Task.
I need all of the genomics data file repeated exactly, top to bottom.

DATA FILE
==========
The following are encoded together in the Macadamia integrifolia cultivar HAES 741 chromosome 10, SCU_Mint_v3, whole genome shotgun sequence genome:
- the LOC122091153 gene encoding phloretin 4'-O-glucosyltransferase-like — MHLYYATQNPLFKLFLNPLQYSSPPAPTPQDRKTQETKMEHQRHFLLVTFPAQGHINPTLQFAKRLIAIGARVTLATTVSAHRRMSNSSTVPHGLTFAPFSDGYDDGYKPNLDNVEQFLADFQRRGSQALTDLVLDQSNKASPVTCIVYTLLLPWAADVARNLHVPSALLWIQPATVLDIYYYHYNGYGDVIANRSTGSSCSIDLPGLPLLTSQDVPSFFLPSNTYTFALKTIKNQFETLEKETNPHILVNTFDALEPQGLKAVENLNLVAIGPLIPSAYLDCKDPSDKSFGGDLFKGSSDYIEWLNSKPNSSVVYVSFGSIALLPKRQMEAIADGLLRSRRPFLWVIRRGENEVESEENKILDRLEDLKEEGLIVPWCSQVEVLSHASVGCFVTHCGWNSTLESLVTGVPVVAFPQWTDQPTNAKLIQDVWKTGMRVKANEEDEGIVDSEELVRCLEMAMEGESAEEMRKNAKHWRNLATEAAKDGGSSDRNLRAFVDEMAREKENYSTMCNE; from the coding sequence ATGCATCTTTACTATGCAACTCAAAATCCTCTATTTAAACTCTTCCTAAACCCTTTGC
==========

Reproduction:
The following are encoded together in the Macadamia integrifolia cultivar HAES 741 chromosome 10, SCU_Mint_v3, whole genome shotgun sequence genome:
- the LOC122091153 gene encoding phloretin 4'-O-glucosyltransferase-like — MHLYYATQNPLFKLFLNPLQYSSPPAPTPQDRKTQETKMEHQRHFLLVTFPAQGHINPTLQFAKRLIAIGARVTLATTVSAHRRMSNSSTVPHGLTFAPFSDGYDDGYKPNLDNVEQFLADFQRRGSQALTDLVLDQSNKASPVTCIVYTLLLPWAADVARNLHVPSALLWIQPATVLDIYYYHYNGYGDVIANRSTGSSCSIDLPGLPLLTSQDVPSFFLPSNTYTFALKTIKNQFETLEKETNPHILVNTFDALEPQGLKAVENLNLVAIGPLIPSAYLDCKDPSDKSFGGDLFKGSSDYIEWLNSKPNSSVVYVSFGSIALLPKRQMEAIADGLLRSRRPFLWVIRRGENEVESEENKILDRLEDLKEEGLIVPWCSQVEVLSHASVGCFVTHCGWNSTLESLVTGVPVVAFPQWTDQPTNAKLIQDVWKTGMRVKANEEDEGIVDSEELVRCLEMAMEGESAEEMRKNAKHWRNLATEAAKDGGSSDRNLRAFVDEMAREKENYSTMCNE; from the coding sequence ATGCATCTTTACTATGCAACTCAAAATCCTCTATTTAAACTCTTCCTAAACCCTTTGC